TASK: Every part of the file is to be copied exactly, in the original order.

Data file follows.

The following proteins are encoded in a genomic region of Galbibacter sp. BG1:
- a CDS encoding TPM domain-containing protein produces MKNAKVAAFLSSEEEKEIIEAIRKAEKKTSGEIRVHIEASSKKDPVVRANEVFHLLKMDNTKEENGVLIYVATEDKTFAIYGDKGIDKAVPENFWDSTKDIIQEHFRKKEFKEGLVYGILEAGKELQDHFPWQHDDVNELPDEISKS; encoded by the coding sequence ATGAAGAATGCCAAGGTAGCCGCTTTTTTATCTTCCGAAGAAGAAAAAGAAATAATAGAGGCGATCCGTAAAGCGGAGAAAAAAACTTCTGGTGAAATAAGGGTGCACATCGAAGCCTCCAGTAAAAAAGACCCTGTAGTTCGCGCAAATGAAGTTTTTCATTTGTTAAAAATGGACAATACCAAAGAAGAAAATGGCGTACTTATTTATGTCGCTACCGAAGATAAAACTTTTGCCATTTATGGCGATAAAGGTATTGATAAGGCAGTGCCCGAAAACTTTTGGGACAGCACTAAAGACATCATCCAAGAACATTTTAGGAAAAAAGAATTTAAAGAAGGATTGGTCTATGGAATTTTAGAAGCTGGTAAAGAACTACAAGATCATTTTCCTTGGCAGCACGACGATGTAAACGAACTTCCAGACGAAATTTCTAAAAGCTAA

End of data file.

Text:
The following proteins are encoded in a genomic region of Galbibacter sp. BG1:
- a CDS encoding TPM domain-containing protein produces MKNAKVAAFLSSEEEKEIIEAIRKAEKKTSGEIRVHIEASSKKDPVVRANEVFHLLKMDNTKEENGVLIYVATEDKTFAIYGDKGIDKAVPENFWDSTKDIIQEHFRKKEFKEGLVYGILEAGKELQDHFPWQHDDVNELPDEISKS; encoded by the coding sequence ATGAAGAATGCCAAGGTAGCCGCTTTTTTATCTTCCGAAGAAGAAAAAGAAATAATAGAGGCGATCCGTAAAGCGGAGAAAAAAACTTCTGGTGAAATAAGGGTGCACATCGAAGCCTCCAGTAAAAAAGACCCTGTAGTTCGCGCAAATGAAGTTTTTCATTTGTTAAAAATGGACAATACCAAAGAAGAAAATGGCGTACTTATTTATGTCGCTACCGAAGATAAAACTTTTGCCATTTATGGCGATAAAGGTATTGATAAGGCAGTGCCCGAAAACTTTTGGGACAGCACTAAAGACATCATCCAAGAACATTTTAGGAAAAAAGAATTTAAAGAAGGATTGGTCTATGGAATTTTAGAAGCTGGTAAAGAACTACAAGATCATTTTCCTTGGCAGCACGACGATGTAAACGAACTTCCAGACGAAATTTCTAAAAGCTAA